Playwright and actress Yvonne Wallace is overcome with emotion when she envisions the question-and-answer session that will follow her one-woman show, útszan (to make things better).
The show primarily focuses on a woman named Celia who tries to teach her niece, Margaret, to speak Ucwalmicwts, the traditional Lil'wat language. But, of course, there's much more meaning to be unpacked in the story, which is why Wallace decided to add the post-production conversation.
"I think we have to remember that Canada [had] a strategy that left Indigenous people out of many conversations," she says. "On every level, a dialogue between two people is essential to move forward and [foster] healing that needs to happen. I want people to ask questions about our language and I want people to know where to source help if they need it. I want to create a safe space where people can just have a full experience. I don't want them to walk away without understanding."
Wallace first started writing the play three years ago as her graduating project from the liberal arts program at Capilano University. While she grew up in Mount Currie, she didn't become fluent in Ucwalmicwts, so part of the writing process was learning the language.
While she was encouraged to include translations in the production, she opted, instead, to ensure the context of the play would be clear for non-Ucwalmicwts speakers.
"I'm of the mindset that [learning the language is] not difficult at all," she says. "The part that feels huge to me is my connection to identity. We have, across Canada, this saying that 'the people and the land are one.' But I believe that a lot of our cultural teachings are so deeply rooted in our language. That serves into the same teaching that the people and the land are one; the language and the people are one. They intersect in a very integral way to who we are and how we behave in the world."
While the show will see its world premiere at the Maury Young Arts Centre on Sept. 19, with shows running until Sept. 22, Wallace performed a version of it in April last year for an invited group of about 70 people, which included family and Lil'wat members.
"It was one of my best days," she says. "It was a beautiful mix of elders, teachers, faculty from the university, and youth ... [With] the younger students, we went into the First Nations lounge at Capliano University and had lunch together. Before I even arrived, these youth where serving our elders, making them feel welcome and having a conversation. It was the kind of perfect day I imagined it to be after working on it for three years. It wasn't so much about me as it was about practicing all these things that make us beautiful as a people."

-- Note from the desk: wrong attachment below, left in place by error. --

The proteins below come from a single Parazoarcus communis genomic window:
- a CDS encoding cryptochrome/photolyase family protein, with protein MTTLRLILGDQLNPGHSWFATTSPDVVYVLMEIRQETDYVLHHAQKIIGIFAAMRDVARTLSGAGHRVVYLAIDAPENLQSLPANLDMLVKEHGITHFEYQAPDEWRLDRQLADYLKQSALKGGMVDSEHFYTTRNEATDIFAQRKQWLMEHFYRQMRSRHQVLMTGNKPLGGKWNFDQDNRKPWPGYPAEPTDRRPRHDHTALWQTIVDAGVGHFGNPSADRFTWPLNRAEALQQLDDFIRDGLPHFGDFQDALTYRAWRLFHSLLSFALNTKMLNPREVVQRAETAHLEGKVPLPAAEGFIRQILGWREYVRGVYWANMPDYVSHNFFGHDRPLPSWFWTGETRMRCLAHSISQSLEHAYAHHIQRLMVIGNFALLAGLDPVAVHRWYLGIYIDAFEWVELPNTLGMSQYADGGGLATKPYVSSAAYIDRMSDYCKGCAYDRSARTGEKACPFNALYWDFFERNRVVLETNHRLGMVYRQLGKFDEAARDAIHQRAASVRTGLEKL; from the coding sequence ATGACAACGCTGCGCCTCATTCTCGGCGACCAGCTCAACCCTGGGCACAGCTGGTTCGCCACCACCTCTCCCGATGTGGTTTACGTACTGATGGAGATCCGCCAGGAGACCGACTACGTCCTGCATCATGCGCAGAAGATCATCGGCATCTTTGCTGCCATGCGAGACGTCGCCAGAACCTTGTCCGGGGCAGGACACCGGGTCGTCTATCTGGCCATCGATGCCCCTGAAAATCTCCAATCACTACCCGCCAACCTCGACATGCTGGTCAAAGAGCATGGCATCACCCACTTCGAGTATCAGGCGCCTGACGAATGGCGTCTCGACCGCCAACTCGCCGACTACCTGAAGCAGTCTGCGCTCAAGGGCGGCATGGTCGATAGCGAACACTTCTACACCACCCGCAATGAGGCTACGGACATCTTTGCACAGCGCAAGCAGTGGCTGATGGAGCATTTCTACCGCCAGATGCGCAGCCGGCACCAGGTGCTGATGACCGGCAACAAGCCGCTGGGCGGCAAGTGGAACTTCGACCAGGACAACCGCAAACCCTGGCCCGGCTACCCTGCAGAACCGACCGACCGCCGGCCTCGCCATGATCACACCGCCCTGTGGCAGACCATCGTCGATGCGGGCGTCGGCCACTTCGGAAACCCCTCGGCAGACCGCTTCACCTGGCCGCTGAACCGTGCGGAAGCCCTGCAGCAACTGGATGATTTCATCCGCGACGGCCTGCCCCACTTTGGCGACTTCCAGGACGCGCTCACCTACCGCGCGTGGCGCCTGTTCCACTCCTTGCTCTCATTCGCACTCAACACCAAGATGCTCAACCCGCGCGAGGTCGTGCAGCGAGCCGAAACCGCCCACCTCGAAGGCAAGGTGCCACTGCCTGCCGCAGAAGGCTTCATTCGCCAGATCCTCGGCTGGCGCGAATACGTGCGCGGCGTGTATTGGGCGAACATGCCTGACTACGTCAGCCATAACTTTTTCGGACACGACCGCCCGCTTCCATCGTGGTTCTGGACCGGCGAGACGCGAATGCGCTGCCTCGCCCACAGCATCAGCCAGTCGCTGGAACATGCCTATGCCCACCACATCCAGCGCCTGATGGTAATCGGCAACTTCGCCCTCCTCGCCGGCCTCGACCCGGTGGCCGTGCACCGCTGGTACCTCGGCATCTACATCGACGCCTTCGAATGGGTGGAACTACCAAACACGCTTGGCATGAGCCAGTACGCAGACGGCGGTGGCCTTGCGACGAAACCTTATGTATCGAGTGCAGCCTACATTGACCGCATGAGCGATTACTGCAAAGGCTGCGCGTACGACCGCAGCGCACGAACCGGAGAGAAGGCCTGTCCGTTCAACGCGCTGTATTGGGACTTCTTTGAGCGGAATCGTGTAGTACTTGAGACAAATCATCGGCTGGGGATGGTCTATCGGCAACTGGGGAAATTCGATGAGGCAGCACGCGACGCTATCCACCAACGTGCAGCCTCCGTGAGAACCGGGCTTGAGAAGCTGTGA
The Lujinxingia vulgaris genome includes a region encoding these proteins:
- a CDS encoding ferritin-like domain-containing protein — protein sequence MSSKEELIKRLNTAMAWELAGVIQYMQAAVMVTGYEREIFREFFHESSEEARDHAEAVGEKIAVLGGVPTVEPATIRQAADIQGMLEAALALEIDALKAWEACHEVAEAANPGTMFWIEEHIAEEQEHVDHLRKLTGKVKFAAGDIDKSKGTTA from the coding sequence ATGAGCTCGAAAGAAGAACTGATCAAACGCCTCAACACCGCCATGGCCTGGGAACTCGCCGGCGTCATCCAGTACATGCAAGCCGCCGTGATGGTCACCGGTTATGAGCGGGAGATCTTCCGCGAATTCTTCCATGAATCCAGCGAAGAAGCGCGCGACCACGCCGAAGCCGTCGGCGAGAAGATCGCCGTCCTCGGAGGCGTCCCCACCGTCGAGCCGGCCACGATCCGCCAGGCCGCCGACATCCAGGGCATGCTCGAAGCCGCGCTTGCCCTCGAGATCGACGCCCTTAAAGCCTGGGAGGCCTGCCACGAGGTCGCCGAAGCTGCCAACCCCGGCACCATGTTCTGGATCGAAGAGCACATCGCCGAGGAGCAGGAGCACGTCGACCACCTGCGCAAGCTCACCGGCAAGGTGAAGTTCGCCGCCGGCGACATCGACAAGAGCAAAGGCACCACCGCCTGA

The show is running for four days in Whistler, which includes an evening show each night and matinees on Sept. 19 and 20 as well. It is the most extensive run of shows in the theatre in recent memory.
For Mo Douglas, executive director at Arts Whistler, which is hosting the performance, it's an important addition to the Fall for Arts lineup.
"It's a big deal. We want Canada to know about this. It's a good example of using art as a pathway [to reconciliation]," Douglas says. "It's bold and we've been talking about wanting to do a project like this."
Tickets are just $5 and Arts Whistler is coordinating transportation from Mount Currie. "We want to make sure there's no reason you can't be here," Douglas adds.
It was important for Wallace, too. "It really does feel like a community event where everyone is involved," she says. "That really is just a dream come true. There's no other way to say it for me. If I hang up my theatre hat for the rest of my days, I'll feel like I'm fully accomplished."
útszan opens at the Maury Young Arts Centre on Sept. 19 with a show at 1 p.m. and another at 7 p.m. Evening performances run until Sept. 22 with a second matinee at 1 p.m. on Sept. 20.
The suggested age is 13 and older. Tickets are $5 at www.showpass.com/utszan.